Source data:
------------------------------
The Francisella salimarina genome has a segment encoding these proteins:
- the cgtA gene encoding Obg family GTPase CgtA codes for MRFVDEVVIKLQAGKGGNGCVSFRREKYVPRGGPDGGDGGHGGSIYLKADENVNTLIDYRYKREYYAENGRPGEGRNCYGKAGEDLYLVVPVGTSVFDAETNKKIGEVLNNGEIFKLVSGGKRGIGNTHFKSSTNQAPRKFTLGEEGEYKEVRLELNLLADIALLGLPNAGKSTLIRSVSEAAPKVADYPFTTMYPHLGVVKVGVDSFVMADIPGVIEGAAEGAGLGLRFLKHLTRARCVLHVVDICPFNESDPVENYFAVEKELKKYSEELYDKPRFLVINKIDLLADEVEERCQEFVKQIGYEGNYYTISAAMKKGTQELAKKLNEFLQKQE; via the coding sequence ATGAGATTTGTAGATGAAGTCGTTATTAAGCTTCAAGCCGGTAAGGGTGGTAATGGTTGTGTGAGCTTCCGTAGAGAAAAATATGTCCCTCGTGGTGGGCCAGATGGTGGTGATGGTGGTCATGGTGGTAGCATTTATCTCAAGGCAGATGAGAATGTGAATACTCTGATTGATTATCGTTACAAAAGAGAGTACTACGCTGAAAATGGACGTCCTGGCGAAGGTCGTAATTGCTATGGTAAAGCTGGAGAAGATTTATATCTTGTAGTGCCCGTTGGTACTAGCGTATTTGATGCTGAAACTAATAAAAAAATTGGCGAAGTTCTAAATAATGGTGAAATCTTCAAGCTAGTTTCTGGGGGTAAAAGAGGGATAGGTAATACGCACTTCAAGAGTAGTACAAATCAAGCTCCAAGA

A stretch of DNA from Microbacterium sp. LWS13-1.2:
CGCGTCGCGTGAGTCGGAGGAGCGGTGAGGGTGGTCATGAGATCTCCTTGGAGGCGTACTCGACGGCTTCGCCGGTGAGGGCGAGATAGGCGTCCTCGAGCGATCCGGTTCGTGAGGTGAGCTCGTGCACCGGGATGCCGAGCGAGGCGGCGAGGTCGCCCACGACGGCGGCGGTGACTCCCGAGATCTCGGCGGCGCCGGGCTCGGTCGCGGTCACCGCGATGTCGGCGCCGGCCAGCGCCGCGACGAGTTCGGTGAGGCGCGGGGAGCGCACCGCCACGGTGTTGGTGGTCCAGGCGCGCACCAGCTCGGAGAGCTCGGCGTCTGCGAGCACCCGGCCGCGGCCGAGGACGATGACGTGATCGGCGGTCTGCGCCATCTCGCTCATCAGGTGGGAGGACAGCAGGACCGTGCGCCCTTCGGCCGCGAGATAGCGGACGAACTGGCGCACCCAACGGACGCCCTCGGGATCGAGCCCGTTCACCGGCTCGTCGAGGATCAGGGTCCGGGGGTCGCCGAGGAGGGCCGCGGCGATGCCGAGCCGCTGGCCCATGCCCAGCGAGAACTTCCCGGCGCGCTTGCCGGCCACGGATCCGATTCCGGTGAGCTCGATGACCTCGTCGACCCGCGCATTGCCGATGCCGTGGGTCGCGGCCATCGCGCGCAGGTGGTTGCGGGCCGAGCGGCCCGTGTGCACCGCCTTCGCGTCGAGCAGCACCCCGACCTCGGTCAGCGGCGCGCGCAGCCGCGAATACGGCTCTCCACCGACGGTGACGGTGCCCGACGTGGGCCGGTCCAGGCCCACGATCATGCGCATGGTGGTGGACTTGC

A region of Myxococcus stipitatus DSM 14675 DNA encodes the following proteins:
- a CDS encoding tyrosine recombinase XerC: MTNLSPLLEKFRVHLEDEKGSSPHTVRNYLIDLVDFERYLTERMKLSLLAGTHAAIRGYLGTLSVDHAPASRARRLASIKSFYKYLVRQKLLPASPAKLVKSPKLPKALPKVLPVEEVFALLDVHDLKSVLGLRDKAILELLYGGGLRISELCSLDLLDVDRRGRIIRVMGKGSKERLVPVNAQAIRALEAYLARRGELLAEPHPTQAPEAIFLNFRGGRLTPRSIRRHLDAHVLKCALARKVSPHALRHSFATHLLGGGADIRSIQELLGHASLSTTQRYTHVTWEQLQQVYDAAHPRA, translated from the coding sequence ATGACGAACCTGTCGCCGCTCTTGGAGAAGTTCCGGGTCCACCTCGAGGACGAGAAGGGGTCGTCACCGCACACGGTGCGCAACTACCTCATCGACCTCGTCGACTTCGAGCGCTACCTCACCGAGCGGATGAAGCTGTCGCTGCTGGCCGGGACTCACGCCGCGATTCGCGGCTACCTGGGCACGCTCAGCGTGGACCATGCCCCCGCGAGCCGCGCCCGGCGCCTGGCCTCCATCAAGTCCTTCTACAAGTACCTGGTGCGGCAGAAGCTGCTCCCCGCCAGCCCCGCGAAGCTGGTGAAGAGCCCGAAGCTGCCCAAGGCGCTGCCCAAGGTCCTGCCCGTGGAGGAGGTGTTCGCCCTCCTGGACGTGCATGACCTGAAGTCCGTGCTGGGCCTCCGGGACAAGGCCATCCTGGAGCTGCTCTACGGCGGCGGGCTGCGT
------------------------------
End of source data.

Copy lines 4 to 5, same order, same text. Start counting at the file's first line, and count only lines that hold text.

CGCGTCGCGTGAGTCGGAGGAGCGGTGAGGGTGGTCATGAGATCTCCTTGGAGGCGTACTCGACGGCTTCGCCGGTGAGGGCGAGATAGGCGTCCTCGAGCGATCCGGTTCGTGAGGTGAGCTCGTGCACCGGGATGCCGAGCGAGGCGGCGAGGTCGCCCACGACGGCGGCGGTGACTCCCGAGATCTCGGCGGCGCCGGGCTCGGTCGCGGTCACCGCGATGTCGGCGCCGGCCAGCGCCGCGACGAGTTCGGTGAGGCGCGGGGAGCGCACCGCCACGGTGTTGGTGGTCCAGGCGCGCACCAGCTCGGAGAGCTCGGCGTCTGCGAGCACCCGGCCGCGGCCGAGGACGATGACGTGATCGGCGGTCTGCGCCATCTCGCTCATCAGGTGGGAGGACAGCAGGACCGTGCGCCCTTCGGCCGCGAGATAGCGGACGAACTGGCGCACCCAACGGACGCCCTCGGGATCGAGCCCGTTCACCGGCTCGTCGAGGATCAGGGTCCGGGGGTCGCCGAGGAGGGCCGCGGCGATGCCGAGCCGCTGGCCCATGCCCAGCGAGAACTTCCCGGCGCGCTTGCCGGCCACGGATCCGATTCCGGTGAGCTCGATGACCTCGTCGACCCGCGCATTGCCGATGCCGTGGGTCGCGGCCATCGCGCGCAGGTGGTTGCGGGCCGAGCGGCCCGTGTGCACCGCCTTCGCGTCGAGCAGCACCCCGACCTCGGTCAGCGGCGCGCGCAGCCGCGAATACGGCTCTCCACCGACGGTGACGGTGCCCGACGTGGGCCGGTCCAGGCCCACGATCATGCGCATGGTGGTGGACTTGC

A region of Myxococcus stipitatus DSM 14675 DNA encodes the following proteins: